We left!

Kristen here!

So..We did it! We left home! We’re officially on our own, out in the world, relying on each other and Penny to get through it all! I’m currently writing this from a cute little place called Book Trader Cafe in Connecticut, a little because we love places like this, a little for the free WiFi, a little because we’re hungry and haven’t bought real food to make yet, and a little bit more because we don’t quite know yet where we’re sleeping tonight..I don’t really find that scary for some reason, but John does--but let’s backtrack here.

We had originally intended to leave on Wednesday August 12th, but I don’t think we really realized how much more work we were going to have to do to get ourselves and Penny ready to leave. Of course as our wedding got closer that became more of a priority and we started slacking on van-things, so once we got back from our mini-honeymoon we were scrambling to get everything ready to go. We had to clean out John’s room, which was covered from floor to ceiling with pictures, old cameras, nick nacks and a few gecko cages. It took a lot longer than we thought to get all of those things organized/thrown out and packed away. We also had to do some last minute ordering of spare parts and bus-living items and get everything organized and packed up, and Penny needed a last minute check up and new tires.

As each day went by we realized we needed to push ourselves back another day-- but also from Philadelphia to Rhode Island (where our first farm is) is not that far of a drive and doesn’t have much in between so we thought maybe it would be better to stick around home a little longer. I think we’re both secretly glad we did wait, because there hasn’t been too much to see on the way so far.

T
he night before we left we had a little get together at John’s house with his family, my parents and his aunt and uncle which was so nice! With all the things we’d been doing, even though we were sleeping at my parents house and working on Penny at his parents house, we really didn’t get to spend too much time with our families before we left. It was nice to get a fire and s’mores going and have the families together for one last night before we left. It was also the night we had to say goodbye to John’s mom and my dad because they had to go to work the next morning. They were pretty sad goodbyes, but I still think, at least to me, that it didn’t feel real yet.

The morning of our departure we spent packing up the last few things for our trip and, to be honest, dillydallying it a bit because we knew saying our final goodbyes were going to be really hard. John’s brother and sister are 12 and 17 so they’re pretty close with us, and especially since we practically lived at John’s house while we were dating it is probably going to be a lot less noisy and weird around there with us gone. When the time finally came, you would have thought we were never going to see them again with the way we were crying. But we got through it, and we drove on over to my house to say goodbye to my mom, which is especially hard for me because she’s not just my mom, but my buddy. We took a little family video and pictures, said our final tearful goodbye and sped away, trying not to look back.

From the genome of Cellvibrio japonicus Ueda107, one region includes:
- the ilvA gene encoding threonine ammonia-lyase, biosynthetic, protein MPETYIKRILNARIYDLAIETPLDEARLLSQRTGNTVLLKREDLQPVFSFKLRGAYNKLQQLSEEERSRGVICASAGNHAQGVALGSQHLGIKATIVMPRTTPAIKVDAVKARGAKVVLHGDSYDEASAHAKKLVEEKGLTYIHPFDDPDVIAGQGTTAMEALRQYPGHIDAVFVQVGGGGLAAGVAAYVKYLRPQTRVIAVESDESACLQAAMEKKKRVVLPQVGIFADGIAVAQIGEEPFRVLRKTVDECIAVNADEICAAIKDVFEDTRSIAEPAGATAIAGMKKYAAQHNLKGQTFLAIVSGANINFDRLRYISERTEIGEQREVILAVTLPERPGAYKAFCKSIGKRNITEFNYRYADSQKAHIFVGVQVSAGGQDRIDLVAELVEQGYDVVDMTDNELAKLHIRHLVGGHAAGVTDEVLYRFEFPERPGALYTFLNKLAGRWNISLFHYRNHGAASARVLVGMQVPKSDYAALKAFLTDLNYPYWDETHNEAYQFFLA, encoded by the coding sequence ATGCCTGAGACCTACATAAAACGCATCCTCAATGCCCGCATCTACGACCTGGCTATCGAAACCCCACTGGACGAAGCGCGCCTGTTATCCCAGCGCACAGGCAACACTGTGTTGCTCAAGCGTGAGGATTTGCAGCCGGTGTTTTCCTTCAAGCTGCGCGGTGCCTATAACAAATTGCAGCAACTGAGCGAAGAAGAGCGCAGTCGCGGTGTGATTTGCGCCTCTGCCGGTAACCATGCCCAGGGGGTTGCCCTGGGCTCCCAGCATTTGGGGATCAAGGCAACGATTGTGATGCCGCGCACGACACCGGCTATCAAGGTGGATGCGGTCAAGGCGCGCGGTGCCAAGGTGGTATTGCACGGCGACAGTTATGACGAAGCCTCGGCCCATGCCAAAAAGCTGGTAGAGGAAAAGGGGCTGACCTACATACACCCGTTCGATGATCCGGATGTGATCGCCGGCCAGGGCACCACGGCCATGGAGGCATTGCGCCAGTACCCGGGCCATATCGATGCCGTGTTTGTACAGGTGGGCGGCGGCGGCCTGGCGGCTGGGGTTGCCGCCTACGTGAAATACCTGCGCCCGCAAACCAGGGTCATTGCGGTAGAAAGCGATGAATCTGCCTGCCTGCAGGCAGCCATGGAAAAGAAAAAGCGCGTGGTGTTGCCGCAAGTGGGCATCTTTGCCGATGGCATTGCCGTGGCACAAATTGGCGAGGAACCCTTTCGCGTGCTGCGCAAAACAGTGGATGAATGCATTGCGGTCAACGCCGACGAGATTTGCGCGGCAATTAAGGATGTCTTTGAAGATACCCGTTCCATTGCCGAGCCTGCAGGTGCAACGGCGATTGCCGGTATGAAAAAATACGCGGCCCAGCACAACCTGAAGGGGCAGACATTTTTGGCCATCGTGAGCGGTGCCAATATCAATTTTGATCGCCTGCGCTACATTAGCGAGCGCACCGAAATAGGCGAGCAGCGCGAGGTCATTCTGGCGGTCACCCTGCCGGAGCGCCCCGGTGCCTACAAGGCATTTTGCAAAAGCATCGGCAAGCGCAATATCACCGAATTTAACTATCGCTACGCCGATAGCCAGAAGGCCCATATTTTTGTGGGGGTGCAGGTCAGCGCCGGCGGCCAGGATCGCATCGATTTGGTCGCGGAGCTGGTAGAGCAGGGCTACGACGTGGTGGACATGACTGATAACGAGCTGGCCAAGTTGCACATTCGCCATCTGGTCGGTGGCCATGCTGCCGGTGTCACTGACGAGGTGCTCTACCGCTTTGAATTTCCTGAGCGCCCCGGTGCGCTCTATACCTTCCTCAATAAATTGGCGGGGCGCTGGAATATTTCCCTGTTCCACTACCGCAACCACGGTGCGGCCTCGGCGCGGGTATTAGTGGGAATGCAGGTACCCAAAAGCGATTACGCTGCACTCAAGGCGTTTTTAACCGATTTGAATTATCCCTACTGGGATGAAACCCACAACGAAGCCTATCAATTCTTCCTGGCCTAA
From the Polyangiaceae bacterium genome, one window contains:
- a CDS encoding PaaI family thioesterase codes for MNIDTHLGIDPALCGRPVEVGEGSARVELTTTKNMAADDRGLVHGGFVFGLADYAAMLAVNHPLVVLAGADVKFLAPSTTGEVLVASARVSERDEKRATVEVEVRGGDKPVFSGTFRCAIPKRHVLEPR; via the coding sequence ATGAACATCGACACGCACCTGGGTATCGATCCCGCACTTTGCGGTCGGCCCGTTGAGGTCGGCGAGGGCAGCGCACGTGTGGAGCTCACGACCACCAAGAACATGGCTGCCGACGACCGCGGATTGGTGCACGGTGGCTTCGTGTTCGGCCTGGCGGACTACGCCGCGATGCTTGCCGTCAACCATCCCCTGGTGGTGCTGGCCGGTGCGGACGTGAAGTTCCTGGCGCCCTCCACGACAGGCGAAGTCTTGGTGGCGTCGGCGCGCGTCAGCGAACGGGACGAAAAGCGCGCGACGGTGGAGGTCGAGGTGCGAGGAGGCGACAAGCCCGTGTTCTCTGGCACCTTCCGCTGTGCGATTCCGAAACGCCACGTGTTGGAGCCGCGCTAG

It was a weird feeling as we were driving away, because we were so sad to say goodbye to our families and the town we know so well, but we also had this sense of accomplishment! Like: We finally did it! We said we were going on this dang trip, and we did! Even if we had turned around right there, I think we still would have felt good about it. We decided, due to being so busy that we hadn’t even found a place to sleep yet, to start our trip the comfortable way and stopped at John’s aunt and uncles house in Robbinsville, NJ for our first night. They took us to a really cute little restaurant called Marcello’s in Bordentown, NJ and we got ice cream at Halo Pub. It was nice to leave and get that accomplishment, but then have the comfort of a home to sleep in.

When we woke up we decided to head to Sleepy Hollow, NY--growing up in the Philadelphia area we feel like we have seen plenty of New Jersey and New York City, so we didn’t feel the need to explore those places much--but Sleepy Hollow was a place we’d never been and figured it might be a little cute and a little creepy. But, I’ll tell ya, it wasn’t much. There was a cool place called Philipsburg Manor that looked like something from a Thomas Kinkade painting, and a little old Dutch Church with a spooky cemetery. It seemed like most of the places that we were interested in cost a fair amount of money, and due to being on a road trip, we’re trying to save that for really special places. We decided to move along on our journey--plugged in the address of the farm we’re going to be staying at on Monday and decided we were going to stop wherever looked interested. And that’s how we got to Connecticut! The first state neither of us have been to!